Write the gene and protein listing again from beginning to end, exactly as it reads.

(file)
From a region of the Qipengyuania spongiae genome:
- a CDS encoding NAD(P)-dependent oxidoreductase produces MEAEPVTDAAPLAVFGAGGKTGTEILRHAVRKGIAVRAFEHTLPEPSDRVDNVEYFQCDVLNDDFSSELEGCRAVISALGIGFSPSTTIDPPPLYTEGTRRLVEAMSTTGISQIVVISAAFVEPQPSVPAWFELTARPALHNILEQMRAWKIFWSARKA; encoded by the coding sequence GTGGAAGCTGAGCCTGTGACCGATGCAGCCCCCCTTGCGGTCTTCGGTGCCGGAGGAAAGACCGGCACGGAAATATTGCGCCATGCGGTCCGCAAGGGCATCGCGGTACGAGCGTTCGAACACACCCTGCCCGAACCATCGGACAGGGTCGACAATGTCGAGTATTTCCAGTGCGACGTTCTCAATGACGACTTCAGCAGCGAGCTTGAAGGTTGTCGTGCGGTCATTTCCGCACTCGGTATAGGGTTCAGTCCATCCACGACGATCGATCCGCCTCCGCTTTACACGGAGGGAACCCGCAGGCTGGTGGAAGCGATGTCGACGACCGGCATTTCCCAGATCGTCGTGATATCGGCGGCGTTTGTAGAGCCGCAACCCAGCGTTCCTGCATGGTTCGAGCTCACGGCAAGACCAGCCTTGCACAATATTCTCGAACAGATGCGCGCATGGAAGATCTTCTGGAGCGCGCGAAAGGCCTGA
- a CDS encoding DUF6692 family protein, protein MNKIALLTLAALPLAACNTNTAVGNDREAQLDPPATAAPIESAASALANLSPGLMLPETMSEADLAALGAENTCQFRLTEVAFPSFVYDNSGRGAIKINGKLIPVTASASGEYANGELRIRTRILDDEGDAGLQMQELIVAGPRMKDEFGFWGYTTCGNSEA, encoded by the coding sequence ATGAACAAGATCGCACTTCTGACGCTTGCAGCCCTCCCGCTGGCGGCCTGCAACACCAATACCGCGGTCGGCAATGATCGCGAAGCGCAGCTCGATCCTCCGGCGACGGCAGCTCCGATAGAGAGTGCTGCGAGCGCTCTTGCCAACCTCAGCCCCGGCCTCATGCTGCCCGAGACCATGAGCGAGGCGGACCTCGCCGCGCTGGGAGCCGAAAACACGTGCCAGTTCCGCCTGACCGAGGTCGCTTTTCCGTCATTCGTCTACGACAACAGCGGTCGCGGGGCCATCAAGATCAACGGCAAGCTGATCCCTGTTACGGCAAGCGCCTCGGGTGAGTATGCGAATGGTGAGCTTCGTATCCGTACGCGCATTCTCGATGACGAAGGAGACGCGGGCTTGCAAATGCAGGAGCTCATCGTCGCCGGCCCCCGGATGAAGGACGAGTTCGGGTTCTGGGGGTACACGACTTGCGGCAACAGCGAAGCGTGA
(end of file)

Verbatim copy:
From a region of the Qipengyuania spongiae genome:
- a CDS encoding NAD(P)-dependent oxidoreductase produces MEAEPVTDAAPLAVFGAGGKTGTEILRHAVRKGIAVRAFEHTLPEPSDRVDNVEYFQCDVLNDDFSSELEGCRAVISALGIGFSPSTTIDPPPLYTEGTRRLVEAMSTTGISQIVVISAAFVEPQPSVPAWFELTARPALHNILEQMRAWKIFWSARKA; encoded by the coding sequence GTGGAAGCTGAGCCTGTGACCGATGCAGCCCCCCTTGCGGTCTTCGGTGCCGGAGGAAAGACCGGCACGGAAATATTGCGCCATGCGGTCCGCAAGGGCATCGCGGTACGAGCGTTCGAACACACCCTGCCCGAACCATCGGACAGGGTCGACAATGTCGAGTATTTCCAGTGCGACGTTCTCAATGACGACTTCAGCAGCGAGCTTGAAGGTTGTCGTGCGGTCATTTCCGCACTCGGTATAGGGTTCAGTCCATCCACGACGATCGATCCGCCTCCGCTTTACACGGAGGGAACCCGCAGGCTGGTGGAAGCGATGTCGACGACCGGCATTTCCCAGATCGTCGTGATATCGGCGGCGTTTGTAGAGCCGCAACCCAGCGTTCCTGCATGGTTCGAGCTCACGGCAAGACCAGCCTTGCACAATATTCTCGAACAGATGCGCGCATGGAAGATCTTCTGGAGCGCGCGAAAGGCCTGA
- a CDS encoding DUF6692 family protein, protein MNKIALLTLAALPLAACNTNTAVGNDREAQLDPPATAAPIESAASALANLSPGLMLPETMSEADLAALGAENTCQFRLTEVAFPSFVYDNSGRGAIKINGKLIPVTASASGEYANGELRIRTRILDDEGDAGLQMQELIVAGPRMKDEFGFWGYTTCGNSEA, encoded by the coding sequence ATGAACAAGATCGCACTTCTGACGCTTGCAGCCCTCCCGCTGGCGGCCTGCAACACCAATACCGCGGTCGGCAATGATCGCGAAGCGCAGCTCGATCCTCCGGCGACGGCAGCTCCGATAGAGAGTGCTGCGAGCGCTCTTGCCAACCTCAGCCCCGGCCTCATGCTGCCCGAGACCATGAGCGAGGCGGACCTCGCCGCGCTGGGAGCCGAAAACACGTGCCAGTTCCGCCTGACCGAGGTCGCTTTTCCGTCATTCGTCTACGACAACAGCGGTCGCGGGGCCATCAAGATCAACGGCAAGCTGATCCCTGTTACGGCAAGCGCCTCGGGTGAGTATGCGAATGGTGAGCTTCGTATCCGTACGCGCATTCTCGATGACGAAGGAGACGCGGGCTTGCAAATGCAGGAGCTCATCGTCGCCGGCCCCCGGATGAAGGACGAGTTCGGGTTCTGGGGGTACACGACTTGCGGCAACAGCGAAGCGTGA